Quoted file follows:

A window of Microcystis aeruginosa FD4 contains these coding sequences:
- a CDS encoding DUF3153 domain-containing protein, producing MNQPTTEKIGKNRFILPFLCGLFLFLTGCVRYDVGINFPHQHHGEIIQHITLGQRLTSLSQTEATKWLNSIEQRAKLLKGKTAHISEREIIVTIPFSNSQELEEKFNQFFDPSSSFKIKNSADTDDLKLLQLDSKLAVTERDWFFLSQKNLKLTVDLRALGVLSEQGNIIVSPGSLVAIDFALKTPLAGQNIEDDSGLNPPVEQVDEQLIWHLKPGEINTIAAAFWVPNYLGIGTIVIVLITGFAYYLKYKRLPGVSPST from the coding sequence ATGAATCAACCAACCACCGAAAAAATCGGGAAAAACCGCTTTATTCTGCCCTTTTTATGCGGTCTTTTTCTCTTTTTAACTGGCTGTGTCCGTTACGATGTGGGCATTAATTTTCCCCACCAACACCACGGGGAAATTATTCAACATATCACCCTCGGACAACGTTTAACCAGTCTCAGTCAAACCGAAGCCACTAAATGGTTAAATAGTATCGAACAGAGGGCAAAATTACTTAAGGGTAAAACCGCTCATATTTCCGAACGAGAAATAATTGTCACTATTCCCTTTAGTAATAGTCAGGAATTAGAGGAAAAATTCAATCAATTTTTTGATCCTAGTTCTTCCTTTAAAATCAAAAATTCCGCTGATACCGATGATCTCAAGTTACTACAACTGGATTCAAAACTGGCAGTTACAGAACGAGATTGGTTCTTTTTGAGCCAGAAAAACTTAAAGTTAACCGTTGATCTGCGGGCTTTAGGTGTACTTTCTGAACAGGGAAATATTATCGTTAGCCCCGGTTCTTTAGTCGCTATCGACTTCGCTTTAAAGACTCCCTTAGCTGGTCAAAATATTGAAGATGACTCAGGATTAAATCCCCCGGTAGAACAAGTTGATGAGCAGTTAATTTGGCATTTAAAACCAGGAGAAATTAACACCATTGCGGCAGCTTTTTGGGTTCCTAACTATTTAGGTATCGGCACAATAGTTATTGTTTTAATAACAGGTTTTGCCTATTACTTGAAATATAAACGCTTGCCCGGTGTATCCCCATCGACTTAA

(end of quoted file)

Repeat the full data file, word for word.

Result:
A window of Microcystis aeruginosa FD4 contains these coding sequences:
- a CDS encoding DUF3153 domain-containing protein, producing MNQPTTEKIGKNRFILPFLCGLFLFLTGCVRYDVGINFPHQHHGEIIQHITLGQRLTSLSQTEATKWLNSIEQRAKLLKGKTAHISEREIIVTIPFSNSQELEEKFNQFFDPSSSFKIKNSADTDDLKLLQLDSKLAVTERDWFFLSQKNLKLTVDLRALGVLSEQGNIIVSPGSLVAIDFALKTPLAGQNIEDDSGLNPPVEQVDEQLIWHLKPGEINTIAAAFWVPNYLGIGTIVIVLITGFAYYLKYKRLPGVSPST from the coding sequence ATGAATCAACCAACCACCGAAAAAATCGGGAAAAACCGCTTTATTCTGCCCTTTTTATGCGGTCTTTTTCTCTTTTTAACTGGCTGTGTCCGTTACGATGTGGGCATTAATTTTCCCCACCAACACCACGGGGAAATTATTCAACATATCACCCTCGGACAACGTTTAACCAGTCTCAGTCAAACCGAAGCCACTAAATGGTTAAATAGTATCGAACAGAGGGCAAAATTACTTAAGGGTAAAACCGCTCATATTTCCGAACGAGAAATAATTGTCACTATTCCCTTTAGTAATAGTCAGGAATTAGAGGAAAAATTCAATCAATTTTTTGATCCTAGTTCTTCCTTTAAAATCAAAAATTCCGCTGATACCGATGATCTCAAGTTACTACAACTGGATTCAAAACTGGCAGTTACAGAACGAGATTGGTTCTTTTTGAGCCAGAAAAACTTAAAGTTAACCGTTGATCTGCGGGCTTTAGGTGTACTTTCTGAACAGGGAAATATTATCGTTAGCCCCGGTTCTTTAGTCGCTATCGACTTCGCTTTAAAGACTCCCTTAGCTGGTCAAAATATTGAAGATGACTCAGGATTAAATCCCCCGGTAGAACAAGTTGATGAGCAGTTAATTTGGCATTTAAAACCAGGAGAAATTAACACCATTGCGGCAGCTTTTTGGGTTCCTAACTATTTAGGTATCGGCACAATAGTTATTGTTTTAATAACAGGTTTTGCCTATTACTTGAAATATAAACGCTTGCCCGGTGTATCCCCATCGACTTAA